Watering Tips for your Trees and Home Garden
1) Get a rain gauge and aim for watering your trees and garden equivalent to 1" per week.
2) Water in the morning or evening when air temperatures are lower than at midday.
3) Do not wet foliage or leafy greens in the evening because this can encourage non-beneficial fungus, mildew or disease.
4) It is important to water thoroughly and then allow your soil to become fairly dry between irrigations.
5) If you are hooked up to a municipal water supply, check out garden hose water filters.
For more information on how to water wisely, check out the University of Minnesota Extension website @
Weed Management Tips for your Home Garden
1) Rototilling, hoeing, and even hand pulling are the most common techniques for weed management.
2) Use of organic mulches (grass clippings, shredded leaves, sawdust, etc.) and synthetic mulches (plastic) is another method of weed management.
3) Another method is the use of Herbicides; please do your research before applying Herbicides to your home garden.
4) Identify and research what types of weeds you may be dealing with in your home garden. Call or email Zack if you could use help identifying your weeds, we can grow in our learning together!
5) Figure out a garden size that is manageable for you, start small and call us to have a Raised Garden Bed installed.
Check out the University of Minnesota Extension and the University of Wisconsin - Madison Extension Weed Identification pages @
Pest Management Tips for your Trees and Home Garden
Pests are living organisms that do something to disrupt human interests, activities or valuable resources:
compete with people for food, fiber or space
threaten the health or safety of people, domestic animals, or desirable plants
can harm ecosystems, (invasive species i.e. buckthorn)
interfere in other ways with human needs, activities, desires or goals
Integrated Pest Management is an effective and environmentally conscious way to deal with pest problems in your home garden.
1) Identify what types of pests you may be dealing with, what the life cycle is, and the behavior. Call or email Zack if you could use some help in identifying your garden or tree pests.
2) Assess how serious the damage is, determine if the problem is getting worse, determine if the plants or tree will recover, then make a decision about taking action to combat the pests. Sometimes not taking any action is the best decision.
3) You can start by working your way through cultural, physical, biological, then chemical control tactics
cultural - hand pulling,
chemical - only use Herbicides, Pesticides, and Insecticides if you have ran through the previous control methods and are at your last resort. When in doubt, consult a professional and have it done right!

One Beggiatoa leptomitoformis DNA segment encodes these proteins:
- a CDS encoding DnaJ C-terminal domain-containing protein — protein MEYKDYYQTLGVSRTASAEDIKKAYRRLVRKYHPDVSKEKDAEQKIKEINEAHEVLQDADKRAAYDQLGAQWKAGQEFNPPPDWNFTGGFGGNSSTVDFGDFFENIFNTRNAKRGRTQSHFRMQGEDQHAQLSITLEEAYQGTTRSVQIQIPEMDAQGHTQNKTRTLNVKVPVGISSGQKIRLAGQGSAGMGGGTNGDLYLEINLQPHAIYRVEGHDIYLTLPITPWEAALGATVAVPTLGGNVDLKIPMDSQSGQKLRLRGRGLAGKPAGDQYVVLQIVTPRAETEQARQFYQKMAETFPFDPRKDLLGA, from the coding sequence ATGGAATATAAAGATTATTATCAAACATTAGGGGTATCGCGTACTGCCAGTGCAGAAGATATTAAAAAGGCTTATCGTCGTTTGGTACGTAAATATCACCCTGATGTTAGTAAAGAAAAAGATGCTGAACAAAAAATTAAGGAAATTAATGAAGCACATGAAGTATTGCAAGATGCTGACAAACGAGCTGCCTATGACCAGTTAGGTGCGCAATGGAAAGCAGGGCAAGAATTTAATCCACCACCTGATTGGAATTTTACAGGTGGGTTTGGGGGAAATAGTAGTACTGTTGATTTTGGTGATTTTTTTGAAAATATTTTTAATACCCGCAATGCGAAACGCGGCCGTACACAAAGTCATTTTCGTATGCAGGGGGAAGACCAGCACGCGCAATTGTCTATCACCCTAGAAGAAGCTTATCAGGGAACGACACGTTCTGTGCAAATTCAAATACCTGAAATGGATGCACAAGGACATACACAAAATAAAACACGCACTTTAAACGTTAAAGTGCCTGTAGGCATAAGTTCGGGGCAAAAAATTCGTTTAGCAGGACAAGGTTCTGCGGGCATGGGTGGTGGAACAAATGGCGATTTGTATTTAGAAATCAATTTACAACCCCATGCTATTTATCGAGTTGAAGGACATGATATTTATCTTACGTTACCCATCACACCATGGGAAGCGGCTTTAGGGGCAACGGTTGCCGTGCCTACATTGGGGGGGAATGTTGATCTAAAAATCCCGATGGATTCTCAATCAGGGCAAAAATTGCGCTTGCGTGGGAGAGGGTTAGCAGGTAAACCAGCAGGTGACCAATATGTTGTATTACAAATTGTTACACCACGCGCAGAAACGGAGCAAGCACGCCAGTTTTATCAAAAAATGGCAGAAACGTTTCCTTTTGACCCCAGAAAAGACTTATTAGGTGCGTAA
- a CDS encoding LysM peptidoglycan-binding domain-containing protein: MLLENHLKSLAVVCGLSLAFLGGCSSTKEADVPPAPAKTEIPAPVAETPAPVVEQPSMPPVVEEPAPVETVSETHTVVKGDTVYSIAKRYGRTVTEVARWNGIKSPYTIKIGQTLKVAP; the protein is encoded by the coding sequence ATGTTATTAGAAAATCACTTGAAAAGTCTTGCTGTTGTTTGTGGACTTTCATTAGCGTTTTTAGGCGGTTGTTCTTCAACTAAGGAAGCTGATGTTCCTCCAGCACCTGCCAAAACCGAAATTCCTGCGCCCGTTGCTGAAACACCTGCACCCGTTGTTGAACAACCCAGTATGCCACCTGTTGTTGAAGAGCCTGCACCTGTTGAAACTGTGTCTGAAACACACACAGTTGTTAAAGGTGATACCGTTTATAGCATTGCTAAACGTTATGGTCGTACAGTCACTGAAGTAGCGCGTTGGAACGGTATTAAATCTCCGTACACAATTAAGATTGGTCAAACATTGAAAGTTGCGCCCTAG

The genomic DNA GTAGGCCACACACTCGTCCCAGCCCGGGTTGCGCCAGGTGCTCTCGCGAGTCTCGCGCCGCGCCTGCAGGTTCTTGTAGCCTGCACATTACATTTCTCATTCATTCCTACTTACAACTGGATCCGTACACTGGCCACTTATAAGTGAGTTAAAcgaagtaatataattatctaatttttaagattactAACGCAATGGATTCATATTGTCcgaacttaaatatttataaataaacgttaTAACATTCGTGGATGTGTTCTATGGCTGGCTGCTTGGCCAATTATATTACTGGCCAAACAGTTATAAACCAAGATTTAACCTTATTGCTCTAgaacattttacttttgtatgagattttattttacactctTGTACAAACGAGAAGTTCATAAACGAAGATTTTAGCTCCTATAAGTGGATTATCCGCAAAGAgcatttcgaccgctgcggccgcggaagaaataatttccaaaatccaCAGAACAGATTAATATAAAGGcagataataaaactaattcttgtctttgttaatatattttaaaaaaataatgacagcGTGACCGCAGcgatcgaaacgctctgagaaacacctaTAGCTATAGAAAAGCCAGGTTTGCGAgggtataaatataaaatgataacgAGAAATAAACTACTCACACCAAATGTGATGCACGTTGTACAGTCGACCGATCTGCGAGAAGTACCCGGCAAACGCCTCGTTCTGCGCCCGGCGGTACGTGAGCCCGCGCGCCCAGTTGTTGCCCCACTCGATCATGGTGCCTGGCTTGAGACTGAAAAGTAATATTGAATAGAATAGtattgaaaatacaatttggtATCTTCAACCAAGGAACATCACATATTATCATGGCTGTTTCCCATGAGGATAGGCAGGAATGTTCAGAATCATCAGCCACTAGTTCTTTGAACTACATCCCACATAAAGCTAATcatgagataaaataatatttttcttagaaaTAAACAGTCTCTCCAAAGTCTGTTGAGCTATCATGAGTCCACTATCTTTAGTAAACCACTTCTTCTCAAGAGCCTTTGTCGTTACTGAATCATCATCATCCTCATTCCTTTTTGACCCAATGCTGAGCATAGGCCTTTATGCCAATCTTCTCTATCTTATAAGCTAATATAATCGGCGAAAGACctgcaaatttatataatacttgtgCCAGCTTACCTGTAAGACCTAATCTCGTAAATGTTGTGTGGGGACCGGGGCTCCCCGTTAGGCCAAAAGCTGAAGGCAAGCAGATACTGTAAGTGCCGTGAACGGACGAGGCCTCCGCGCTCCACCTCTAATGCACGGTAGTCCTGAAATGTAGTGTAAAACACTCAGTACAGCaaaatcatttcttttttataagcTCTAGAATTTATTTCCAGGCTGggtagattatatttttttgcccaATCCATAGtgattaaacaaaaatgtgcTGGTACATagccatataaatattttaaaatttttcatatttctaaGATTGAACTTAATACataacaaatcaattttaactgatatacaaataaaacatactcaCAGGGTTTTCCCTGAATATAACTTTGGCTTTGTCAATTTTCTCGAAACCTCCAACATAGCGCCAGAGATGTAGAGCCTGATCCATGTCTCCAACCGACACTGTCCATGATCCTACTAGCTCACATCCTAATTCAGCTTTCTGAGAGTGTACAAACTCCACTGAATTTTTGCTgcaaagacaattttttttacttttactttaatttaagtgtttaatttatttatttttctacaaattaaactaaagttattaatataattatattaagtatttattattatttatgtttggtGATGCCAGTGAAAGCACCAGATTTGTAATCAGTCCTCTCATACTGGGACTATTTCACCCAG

4) You may need to revisit Step 1 and Step 2 of this Integrated Pest Management plan if your approach is not working.
5) Research more about what Integrated Pest Management is and how you can best utilize this method to achieve your desired goals.
Do you have a pest issue? Check out the "What's wrong with my plant?" University of Minnesota
Extension web page @
Here is a list of places where you can dispose of your pesticides safely, legally, and in an environmentally friendly way
Newly Planted Trees - Healthy Establishment Tips
Understanding your site conditions, such as site exposure, air temperatures and humidity, wind, rainfall, soil's moisture-holding capacity and drainage characteristics, can often give you the best clue on how to establish your newly planted tree effectively.
1) Watering - As a rule of thumb, try your best to water your new trees daily for the first one to two weeks. Then, every two to three days for the next two to three months and then weekly until established.
Apply 1 - 1 1/2 gallons for each inch of stem caliper. Apply where the roots are of the newly planted tree.
I.E. 4" tree would require 4-6 gallons of water each watering. (Do you have a 5 gallon bucket?)
2) Fertilizing - Try adding organic matter to speed up establishment. You can add up to 0.2 lb. nitrogen/100 sq. ft. to the soil surface per year of slow-release and natural organic fertilizers.
3) Pruning - Only recommended to eliminate problems and to ensure good branch structure. Try to encourage a central leader and to eliminate narrow branch crotches. Remember, pruning only to compensate for root loss of a newly planted tree is not a reason to prune!
4) Staking - May be necessary for one to three years while roots are growing and beginning to stabilize the tree. Attach stakes with flexible web belting or any other strips of wide, soft, but strong materials low on the tree trunk. Check attachment points of the webbing or strips on the stem every three to six months and loosen if necessary.
5) Trunk Protection - It is important to protect thin bark of young trees from injury from sunscald, rabbits, and rodents during winter. Check out Tubex Tree Shelters online.
Contact Zack @ (320) 232-5741 for your tree health needs!